by Tom Alexander (@___alexd)
Jimmie Atchley is a self-described “lo-fi enthusiast”, and their Telepathy Club project is an example of them making good on that description. Their new album,Triple Cancer, carries all of the warmth that you would expect from classic analog recording equipment and a little bit extra for taste. Self-recorded on (mostly) a 4-track, the album is an exploration of Atchley’s innermost insecurities and anxieties. While that might sound harsh and scary, that lo-fi warmth, along with Telepathy Club’s inviting presentation, makes the Triple Cancer experience strangely comfortable. You see, Atchley works here as a Virgil figure from The Divine Comedy, guiding the listener into these emotional depths as an observer; Telepathy Club doesn’t force those painful emotions onto the listener, but instead, allows the listener to see and hear those emotions for what they are.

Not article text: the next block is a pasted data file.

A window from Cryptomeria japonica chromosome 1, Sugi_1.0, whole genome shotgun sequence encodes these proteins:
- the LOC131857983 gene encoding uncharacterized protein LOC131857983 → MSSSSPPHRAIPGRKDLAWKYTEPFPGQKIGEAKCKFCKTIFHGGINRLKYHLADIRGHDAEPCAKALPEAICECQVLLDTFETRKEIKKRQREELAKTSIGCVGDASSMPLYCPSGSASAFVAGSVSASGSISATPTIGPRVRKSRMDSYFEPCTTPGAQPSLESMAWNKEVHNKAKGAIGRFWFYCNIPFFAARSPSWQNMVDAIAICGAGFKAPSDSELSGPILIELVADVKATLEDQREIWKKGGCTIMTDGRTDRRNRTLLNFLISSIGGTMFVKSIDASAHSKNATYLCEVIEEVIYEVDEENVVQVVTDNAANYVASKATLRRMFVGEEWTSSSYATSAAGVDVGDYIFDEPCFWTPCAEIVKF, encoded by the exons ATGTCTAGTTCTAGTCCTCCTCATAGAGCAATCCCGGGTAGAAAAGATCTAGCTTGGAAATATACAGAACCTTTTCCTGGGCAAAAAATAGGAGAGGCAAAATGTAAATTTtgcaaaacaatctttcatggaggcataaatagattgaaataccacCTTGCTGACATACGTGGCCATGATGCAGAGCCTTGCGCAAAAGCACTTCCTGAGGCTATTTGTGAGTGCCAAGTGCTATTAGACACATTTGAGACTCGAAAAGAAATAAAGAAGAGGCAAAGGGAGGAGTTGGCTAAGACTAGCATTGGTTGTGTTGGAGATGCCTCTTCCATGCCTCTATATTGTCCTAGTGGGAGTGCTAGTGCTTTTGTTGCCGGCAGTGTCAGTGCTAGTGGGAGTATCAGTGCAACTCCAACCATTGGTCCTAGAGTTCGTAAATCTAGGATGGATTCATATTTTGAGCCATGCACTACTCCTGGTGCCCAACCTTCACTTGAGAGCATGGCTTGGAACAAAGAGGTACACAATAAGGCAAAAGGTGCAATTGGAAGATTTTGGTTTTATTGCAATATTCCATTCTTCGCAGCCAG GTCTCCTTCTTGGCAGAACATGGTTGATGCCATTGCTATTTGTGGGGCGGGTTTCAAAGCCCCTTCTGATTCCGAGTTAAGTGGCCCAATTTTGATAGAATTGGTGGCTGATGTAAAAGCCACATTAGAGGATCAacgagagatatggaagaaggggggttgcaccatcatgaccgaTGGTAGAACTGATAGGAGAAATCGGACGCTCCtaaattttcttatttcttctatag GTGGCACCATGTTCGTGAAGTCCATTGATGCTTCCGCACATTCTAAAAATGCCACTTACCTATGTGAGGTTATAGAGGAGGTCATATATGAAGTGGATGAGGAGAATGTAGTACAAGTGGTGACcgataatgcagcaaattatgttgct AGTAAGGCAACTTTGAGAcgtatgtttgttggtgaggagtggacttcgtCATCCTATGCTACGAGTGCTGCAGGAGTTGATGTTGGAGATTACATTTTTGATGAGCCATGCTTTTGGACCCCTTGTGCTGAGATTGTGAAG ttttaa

Triple Cancer’s centerpiece, “Push And Pull” is a near-8-minute cascade into Atchley’s psyche, pulling out a collage of styles and sounds. In an especially powerful moment, Atchley’s vocals recede, and a clip of dialogue from Neon Genesis Evangelion takes the wheel, steering the song forward. It’s a trick Telepathy Club uses twice of the record (also on “Moon Song”), and it is an inventive admission that “look, this sample will tell you how I am feeling better than I can” in those moments. Telepathy Club is full of these ingenious moves, and many of them are so subtle, the listener may not be aware of them in the moment. For example, the first two tracks – the nimble, yet hypnotic “It’s Your Karma” and “The River” – don’t hint at the harrowing depths of the final two tracks, where Telepathy Club completely abandons the pop-song format in favor for bold, expressionistic swaths of sound. That change, from beginning to end, represents something powerful in Telepathy Club’s songwriting; it’s only in looking back do we see how truly far we’ve come.